Wildcat appealMake your donation
Clinging on by a claw
Unless we act now, wildcats will almost certainly go extinct in Britain. We can’t let this happen so we’re funding Saving Wildcats, a really exciting project to bring wildcats back from the edge of extinction by reintroducing them into the Scottish Highlands.
Wildcats are impressive and fierce native predators. Although they look similar to domestic tabby cats, they’re genetically distinct. They’re much larger, with longer legs, bigger heads, thicker tails, denser fur, and powerful bodies. These skilful hunters roam their territories, which can be as big as 40 square miles, playing an important part at the top of the food chain. Once widespread across Britain, in the last hundred years they’ve disappeared from everywhere but Scotland. There are only 100-400 wildcats left in the wild, making them our most endangered native mammal!
Wildcats are so rare that their biggest challenge is finding other wildcats to mate with. If they can’t find wildcats, they often breed with domestic cats. Although these hybrid kittens are gorgeous and sometimes mistaken for wildcats due to their size, they dilute the gene pool and reduce wildcats’ chance of surviving as a separate species. The dwindling population, lack of immunity to feline diseases, deaths on roads and some enduring persecution means wildcats really are on the brink of extinction in Britain. The only way to save wildcats from extinction in Britain is to reintroduce more. So that’s what we’re doing.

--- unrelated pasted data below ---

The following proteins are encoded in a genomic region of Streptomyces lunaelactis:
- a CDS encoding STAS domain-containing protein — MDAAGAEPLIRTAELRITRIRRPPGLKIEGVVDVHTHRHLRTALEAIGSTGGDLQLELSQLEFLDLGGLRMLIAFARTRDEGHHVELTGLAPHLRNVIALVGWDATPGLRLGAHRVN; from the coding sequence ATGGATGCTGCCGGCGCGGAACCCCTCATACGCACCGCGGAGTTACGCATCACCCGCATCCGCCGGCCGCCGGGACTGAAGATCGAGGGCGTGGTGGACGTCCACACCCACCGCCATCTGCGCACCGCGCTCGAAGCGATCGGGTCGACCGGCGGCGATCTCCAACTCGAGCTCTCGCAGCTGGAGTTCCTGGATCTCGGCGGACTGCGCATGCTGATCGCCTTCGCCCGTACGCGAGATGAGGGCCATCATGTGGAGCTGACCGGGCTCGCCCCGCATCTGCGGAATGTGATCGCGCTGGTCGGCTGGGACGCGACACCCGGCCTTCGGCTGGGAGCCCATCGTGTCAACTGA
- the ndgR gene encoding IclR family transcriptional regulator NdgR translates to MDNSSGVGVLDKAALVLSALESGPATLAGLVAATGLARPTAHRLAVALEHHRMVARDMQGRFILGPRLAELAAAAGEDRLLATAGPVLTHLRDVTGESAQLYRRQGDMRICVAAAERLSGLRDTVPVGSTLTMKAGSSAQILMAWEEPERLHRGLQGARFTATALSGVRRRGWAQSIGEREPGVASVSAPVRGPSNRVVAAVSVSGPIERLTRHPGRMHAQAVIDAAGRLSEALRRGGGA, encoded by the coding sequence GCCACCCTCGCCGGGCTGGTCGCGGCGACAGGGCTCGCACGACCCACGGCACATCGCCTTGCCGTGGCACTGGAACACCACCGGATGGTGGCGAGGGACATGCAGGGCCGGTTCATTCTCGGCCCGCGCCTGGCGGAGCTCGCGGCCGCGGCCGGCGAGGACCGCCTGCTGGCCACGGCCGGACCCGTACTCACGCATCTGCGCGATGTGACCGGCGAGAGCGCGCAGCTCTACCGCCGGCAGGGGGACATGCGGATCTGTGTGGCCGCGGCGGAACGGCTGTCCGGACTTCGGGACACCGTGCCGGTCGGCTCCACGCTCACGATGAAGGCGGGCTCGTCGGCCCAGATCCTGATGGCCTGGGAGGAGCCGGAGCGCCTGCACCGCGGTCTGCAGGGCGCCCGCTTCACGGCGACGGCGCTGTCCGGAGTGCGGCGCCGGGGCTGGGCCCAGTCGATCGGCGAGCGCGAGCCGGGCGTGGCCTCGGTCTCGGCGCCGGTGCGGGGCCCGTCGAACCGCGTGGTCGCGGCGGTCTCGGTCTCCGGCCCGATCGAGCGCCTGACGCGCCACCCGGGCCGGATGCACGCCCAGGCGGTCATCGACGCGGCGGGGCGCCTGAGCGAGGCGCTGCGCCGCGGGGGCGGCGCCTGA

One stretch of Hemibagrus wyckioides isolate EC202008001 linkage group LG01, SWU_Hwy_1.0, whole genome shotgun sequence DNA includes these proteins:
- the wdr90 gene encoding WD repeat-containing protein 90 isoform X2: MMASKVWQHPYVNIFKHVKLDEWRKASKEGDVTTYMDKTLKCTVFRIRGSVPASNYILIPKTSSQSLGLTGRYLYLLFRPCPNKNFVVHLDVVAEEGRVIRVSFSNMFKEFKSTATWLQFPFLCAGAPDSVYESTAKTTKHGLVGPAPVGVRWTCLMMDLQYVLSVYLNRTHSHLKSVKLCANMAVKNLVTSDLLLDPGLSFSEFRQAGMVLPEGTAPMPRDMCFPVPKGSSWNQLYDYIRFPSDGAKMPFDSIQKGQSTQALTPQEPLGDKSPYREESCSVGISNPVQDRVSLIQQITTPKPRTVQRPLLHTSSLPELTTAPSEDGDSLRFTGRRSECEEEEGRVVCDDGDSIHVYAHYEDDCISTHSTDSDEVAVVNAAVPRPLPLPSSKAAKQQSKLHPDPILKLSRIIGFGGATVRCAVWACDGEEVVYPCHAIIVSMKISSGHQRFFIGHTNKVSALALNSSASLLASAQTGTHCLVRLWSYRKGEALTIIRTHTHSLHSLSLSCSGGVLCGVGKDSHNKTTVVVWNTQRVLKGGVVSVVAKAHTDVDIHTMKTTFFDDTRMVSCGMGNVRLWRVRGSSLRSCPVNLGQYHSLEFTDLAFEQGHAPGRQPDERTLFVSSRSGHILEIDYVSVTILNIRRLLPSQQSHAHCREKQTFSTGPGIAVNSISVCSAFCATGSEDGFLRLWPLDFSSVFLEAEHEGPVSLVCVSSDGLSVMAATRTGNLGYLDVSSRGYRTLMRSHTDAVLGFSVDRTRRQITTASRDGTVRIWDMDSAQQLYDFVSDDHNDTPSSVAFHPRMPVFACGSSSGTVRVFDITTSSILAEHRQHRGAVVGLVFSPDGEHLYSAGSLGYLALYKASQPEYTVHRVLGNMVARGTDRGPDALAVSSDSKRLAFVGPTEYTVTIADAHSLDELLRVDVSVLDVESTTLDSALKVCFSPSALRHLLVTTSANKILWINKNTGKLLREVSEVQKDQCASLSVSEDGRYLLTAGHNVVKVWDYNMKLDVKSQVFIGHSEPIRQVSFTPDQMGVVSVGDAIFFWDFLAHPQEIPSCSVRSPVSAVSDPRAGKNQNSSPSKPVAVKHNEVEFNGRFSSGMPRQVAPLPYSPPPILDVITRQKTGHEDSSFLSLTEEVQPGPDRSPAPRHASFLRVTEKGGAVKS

We’re raising and contributing £100,000 to fund Saving Wildcats, a breeding-for-release centre in the Cairngorms National Park.
Over the next three years, the team will be releasing 60 wildcats – 20 each year. Prior to release, each cat will go through a training programme to prepare them for the wild and be vaccinated against disease. The released cats and their offspring will hugely boost wildcat numbers, steadily building a sustainable population. A watchful eye will be kept over the new arrivals, minimising threats, neutering local feral cats and encouraging local landowners to protect wildcats. We’re eager to see the first wildcats released, but this year’s priority is to equip the reintroduction centre, welcome and settle the cats and train them for release.